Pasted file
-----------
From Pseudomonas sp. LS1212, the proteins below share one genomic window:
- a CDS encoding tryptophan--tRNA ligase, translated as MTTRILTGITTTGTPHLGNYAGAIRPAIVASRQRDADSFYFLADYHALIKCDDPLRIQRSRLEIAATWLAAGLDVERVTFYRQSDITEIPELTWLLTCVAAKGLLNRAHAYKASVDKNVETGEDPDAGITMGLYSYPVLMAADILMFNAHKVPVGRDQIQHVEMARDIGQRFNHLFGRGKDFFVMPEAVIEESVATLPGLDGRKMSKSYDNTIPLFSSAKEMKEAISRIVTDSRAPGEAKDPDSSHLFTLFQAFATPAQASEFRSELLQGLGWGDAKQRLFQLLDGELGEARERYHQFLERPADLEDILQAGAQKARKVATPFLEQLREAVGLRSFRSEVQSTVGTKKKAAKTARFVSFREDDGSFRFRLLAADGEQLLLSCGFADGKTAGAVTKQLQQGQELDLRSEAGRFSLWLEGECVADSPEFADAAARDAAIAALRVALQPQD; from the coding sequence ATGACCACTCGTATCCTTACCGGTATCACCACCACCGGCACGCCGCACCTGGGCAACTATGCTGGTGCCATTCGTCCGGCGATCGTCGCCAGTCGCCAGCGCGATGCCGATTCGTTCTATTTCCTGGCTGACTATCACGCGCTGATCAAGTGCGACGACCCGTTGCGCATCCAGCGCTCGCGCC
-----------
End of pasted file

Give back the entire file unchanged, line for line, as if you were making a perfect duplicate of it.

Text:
From Pseudomonas sp. LS1212, the proteins below share one genomic window:
- a CDS encoding tryptophan--tRNA ligase, translated as MTTRILTGITTTGTPHLGNYAGAIRPAIVASRQRDADSFYFLADYHALIKCDDPLRIQRSRLEIAATWLAAGLDVERVTFYRQSDITEIPELTWLLTCVAAKGLLNRAHAYKASVDKNVETGEDPDAGITMGLYSYPVLMAADILMFNAHKVPVGRDQIQHVEMARDIGQRFNHLFGRGKDFFVMPEAVIEESVATLPGLDGRKMSKSYDNTIPLFSSAKEMKEAISRIVTDSRAPGEAKDPDSSHLFTLFQAFATPAQASEFRSELLQGLGWGDAKQRLFQLLDGELGEARERYHQFLERPADLEDILQAGAQKARKVATPFLEQLREAVGLRSFRSEVQSTVGTKKKAAKTARFVSFREDDGSFRFRLLAADGEQLLLSCGFADGKTAGAVTKQLQQGQELDLRSEAGRFSLWLEGECVADSPEFADAAARDAAIAALRVALQPQD; from the coding sequence ATGACCACTCGTATCCTTACCGGTATCACCACCACCGGCACGCCGCACCTGGGCAACTATGCTGGTGCCATTCGTCCGGCGATCGTCGCCAGTCGCCAGCGCGATGCCGATTCGTTCTATTTCCTGGCTGACTATCACGCGCTGATCAAGTGCGACGACCCGTTGCGCATCCAGCGCTCGCGCC